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Re: Xl1200 as x server
Date: Mon, 6 Aug 90 13:20 PDT
From: TYSON@Warbucks.AI.SRI.COM (Mabry Tyson)
Gee, does this mean that I can grab the bitmap of the window and
manipulate it (in a reasonable amount of time)? I think not. That's
something we did quite easily up until 7.4 ECO 3 or so. That didn't require
If you were manipulating the memory-mapped bitmap as an optimization,
the optimization should be made conditional on the screen being
memory-mapped, since it's a pessimization for remote screens.
An analogy from a more common communication environment is ASCII
terminals. Going from an ordinary Lispm console to an X terminal is
like going from a hardwired terminal to one connected by a modem.
Programs that just send and receive ASCII don't care what kind of wire
it goes over.
I will point out that modems (like X) doesn't have the bandwidth that
hardwired lines (or non-X, non-embedded window systems) have.
The speed is orthogonal from the connection mechanism. Our hardwired
terminals here are at 4800 bps, while our dialup lines go up to 9600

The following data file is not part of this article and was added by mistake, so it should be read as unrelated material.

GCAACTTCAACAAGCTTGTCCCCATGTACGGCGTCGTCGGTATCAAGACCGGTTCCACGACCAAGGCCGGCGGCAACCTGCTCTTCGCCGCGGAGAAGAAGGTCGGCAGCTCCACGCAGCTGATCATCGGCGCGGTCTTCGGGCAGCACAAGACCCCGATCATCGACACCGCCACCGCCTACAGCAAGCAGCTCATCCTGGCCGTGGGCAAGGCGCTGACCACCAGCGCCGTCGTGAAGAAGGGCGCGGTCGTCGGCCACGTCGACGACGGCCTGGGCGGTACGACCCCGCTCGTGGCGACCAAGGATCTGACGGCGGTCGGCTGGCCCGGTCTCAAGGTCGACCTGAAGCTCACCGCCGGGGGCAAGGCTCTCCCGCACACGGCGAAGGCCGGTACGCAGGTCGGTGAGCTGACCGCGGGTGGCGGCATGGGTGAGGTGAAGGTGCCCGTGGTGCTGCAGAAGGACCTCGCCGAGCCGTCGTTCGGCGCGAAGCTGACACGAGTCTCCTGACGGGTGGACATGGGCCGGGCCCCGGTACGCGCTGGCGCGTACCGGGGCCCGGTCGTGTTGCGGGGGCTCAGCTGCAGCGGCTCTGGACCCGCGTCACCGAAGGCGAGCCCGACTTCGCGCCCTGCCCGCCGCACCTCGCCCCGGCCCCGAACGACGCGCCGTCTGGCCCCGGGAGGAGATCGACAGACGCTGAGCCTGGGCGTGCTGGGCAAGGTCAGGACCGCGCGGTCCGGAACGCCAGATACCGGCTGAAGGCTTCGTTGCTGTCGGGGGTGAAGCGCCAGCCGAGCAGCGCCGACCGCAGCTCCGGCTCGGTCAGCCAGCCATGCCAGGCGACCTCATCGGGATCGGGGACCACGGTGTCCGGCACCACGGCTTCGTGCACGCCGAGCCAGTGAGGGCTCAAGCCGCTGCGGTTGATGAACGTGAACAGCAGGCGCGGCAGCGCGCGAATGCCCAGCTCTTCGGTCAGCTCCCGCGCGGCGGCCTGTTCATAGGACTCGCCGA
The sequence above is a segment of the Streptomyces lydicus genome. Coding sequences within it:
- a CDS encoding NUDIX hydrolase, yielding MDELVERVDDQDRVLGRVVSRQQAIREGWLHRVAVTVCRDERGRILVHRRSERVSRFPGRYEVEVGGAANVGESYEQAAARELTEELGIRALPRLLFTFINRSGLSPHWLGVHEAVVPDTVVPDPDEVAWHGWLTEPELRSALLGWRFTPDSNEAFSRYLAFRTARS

bps! If a program chooses a different user interface style based on
bandwidth it should look at the actual speed, not make judgements from
the type of connection.
some things can't be done that way. Response time is too slow.
I wasn't addressing performance in my description of the mechanism for
implementing Lispm windows on top of X windows. Yes, there are some
performance implications, and they are documented. On the other hand,
there are also performance improvements available when using remote
screens; for instance, off-screen bitmaps can be kept on the remote
host, which might have faster BITBLT hardware than the Lispm, and scan
conversion and character generation are normally done by the remote
system (even if the remote system isn't faster than the Lispm this can
speed things up because the output can be done asynchronously). There
are new operations documented that make some of these capabilities
available in a generic way.
And there are some things you just can't do, although most of them
involve undocumented mechanisms. For instance, all the hacks that play
games with the area of the screen outside the regular windows (GC
thermometers, network traffic bar, etc.) break on remote screens.